15th Jan 2020 14:13

As the company loaning the money also owes money to the bank, I was concerned this wasn't a legal practice. There is currently no agreement in place for repayment or interest payable. If an agreement was put in place does this resolve my issue? and how is this declared at year end?
Thanks all, the question is down to my lack of understanding as not come across this before.

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Replying to SUZANNE2406:
Hallerud at Easter
By DJKL
15th Jan 2020 14:43

An agreement may well need disclosed in notes to accounts, subject to what it says/security issued etc-even if not the loans will likely need reported anyway re related parties note whether or not there is a formal agreement.

Whilst formalising arrangements and charging interest may appear neat it can give issues re accounts disclosures and valuation metrics re the loan for both the lender and the borrower, so you want to chat through with your external accountants and you certainly want to check out any covenants within the extant bank facilities before doing anything.

You also , if interest is to be considered, need to review whether borrowing company can get tax relief for it under NTLR rules as the lending company will certainly trip a tax liability charging it- also consider ER relief re shares in the lending company and BPR relief - you do not want to create a one sided tax transaction, or impact possible existing reliefs, so careful thought ought to be applied before doing anything.

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Replying to SUZANNE2406:
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By paul.benny
15th Jan 2020 17:12

There's no obvious illegality here. Presumably the bank are aware of the loan.

With no agreement, it's reasonable to treat the loan as repayable on demand and therefore a current asset/liability in lender and borrower respectively. An agreement might specify repayment due on sale of property, or equal annual instalments, or whatever. You can then treat anything not due in the next year as non-current asset/liability for stat accounts.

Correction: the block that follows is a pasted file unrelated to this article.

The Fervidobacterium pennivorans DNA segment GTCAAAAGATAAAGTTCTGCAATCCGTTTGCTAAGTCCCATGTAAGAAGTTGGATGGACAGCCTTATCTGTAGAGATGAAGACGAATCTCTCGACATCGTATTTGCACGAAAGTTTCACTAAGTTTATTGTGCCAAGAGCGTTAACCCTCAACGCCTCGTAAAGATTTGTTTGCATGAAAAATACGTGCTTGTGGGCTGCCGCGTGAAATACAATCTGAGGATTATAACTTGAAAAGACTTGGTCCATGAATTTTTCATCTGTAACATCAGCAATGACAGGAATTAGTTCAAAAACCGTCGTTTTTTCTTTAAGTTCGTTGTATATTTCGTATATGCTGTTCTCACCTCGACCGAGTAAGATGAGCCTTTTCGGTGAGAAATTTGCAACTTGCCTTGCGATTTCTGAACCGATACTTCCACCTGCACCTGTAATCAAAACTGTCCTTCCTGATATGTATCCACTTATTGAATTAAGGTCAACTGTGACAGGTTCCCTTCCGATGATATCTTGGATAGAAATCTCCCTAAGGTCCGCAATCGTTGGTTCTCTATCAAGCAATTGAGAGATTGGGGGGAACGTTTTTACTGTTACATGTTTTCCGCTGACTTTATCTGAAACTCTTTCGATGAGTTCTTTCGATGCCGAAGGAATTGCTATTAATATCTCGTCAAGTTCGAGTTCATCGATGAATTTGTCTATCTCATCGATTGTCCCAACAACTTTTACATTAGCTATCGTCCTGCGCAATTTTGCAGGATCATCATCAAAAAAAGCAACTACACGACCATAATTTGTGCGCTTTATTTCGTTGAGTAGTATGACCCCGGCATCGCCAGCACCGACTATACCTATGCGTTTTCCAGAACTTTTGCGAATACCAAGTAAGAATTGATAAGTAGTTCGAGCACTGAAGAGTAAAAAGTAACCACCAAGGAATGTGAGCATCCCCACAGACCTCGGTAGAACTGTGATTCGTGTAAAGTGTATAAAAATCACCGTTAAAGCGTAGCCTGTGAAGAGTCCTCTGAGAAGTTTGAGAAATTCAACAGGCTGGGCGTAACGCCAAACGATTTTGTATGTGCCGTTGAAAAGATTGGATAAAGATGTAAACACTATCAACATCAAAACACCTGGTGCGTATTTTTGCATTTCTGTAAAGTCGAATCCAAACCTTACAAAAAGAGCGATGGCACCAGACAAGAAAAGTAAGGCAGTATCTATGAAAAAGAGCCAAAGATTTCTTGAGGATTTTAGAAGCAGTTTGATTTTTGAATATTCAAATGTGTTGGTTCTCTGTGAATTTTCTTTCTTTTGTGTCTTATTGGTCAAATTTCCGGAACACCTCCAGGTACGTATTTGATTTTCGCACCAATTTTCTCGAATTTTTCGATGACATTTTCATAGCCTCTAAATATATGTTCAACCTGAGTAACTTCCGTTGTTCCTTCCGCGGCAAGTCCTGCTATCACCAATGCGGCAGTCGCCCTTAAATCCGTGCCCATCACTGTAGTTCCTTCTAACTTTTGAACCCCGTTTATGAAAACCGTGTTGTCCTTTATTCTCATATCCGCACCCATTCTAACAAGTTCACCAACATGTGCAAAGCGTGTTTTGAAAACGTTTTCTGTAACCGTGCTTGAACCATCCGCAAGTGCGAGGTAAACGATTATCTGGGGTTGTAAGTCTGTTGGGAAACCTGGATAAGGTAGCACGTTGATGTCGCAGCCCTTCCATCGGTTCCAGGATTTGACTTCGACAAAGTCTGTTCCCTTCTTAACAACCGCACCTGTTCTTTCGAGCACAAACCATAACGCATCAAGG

The stat accounts should disclose the repayment terms, rate of interest (which could be nil) and whether the loan is secured (given there is no loan agreement, probably not).

If the loan is repayable on sale of property, the auditors of the borrower will likely require a representation from the directors that there is no intention to sell the property in the 12 months from year end.

If there is an agreement saying that the loan is repayable - on sale of the property.
But it's slightly misleading for the lender to classify the receivable as a current asset when the borrower cannot readily repay the loan within a year. (that said, t

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By Tax Dragon
15th Jan 2020 15:17

Repaying the loan(s) doesn't sound like an option anyway, so there's not much point saying they have to. But that doesn't mean there isn't a lot to think about. I guess your job is helping with reporting obligations; others
have helped you there.

On the planning (possibly not your problem), ideally the owner would have taken advice up front. If that didn't happen, it'd be worth doing it before too long.

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By Matrix
15th Jan 2020 20:22

Yes there are tax benefits of setting up a holding company which have not been addressed here.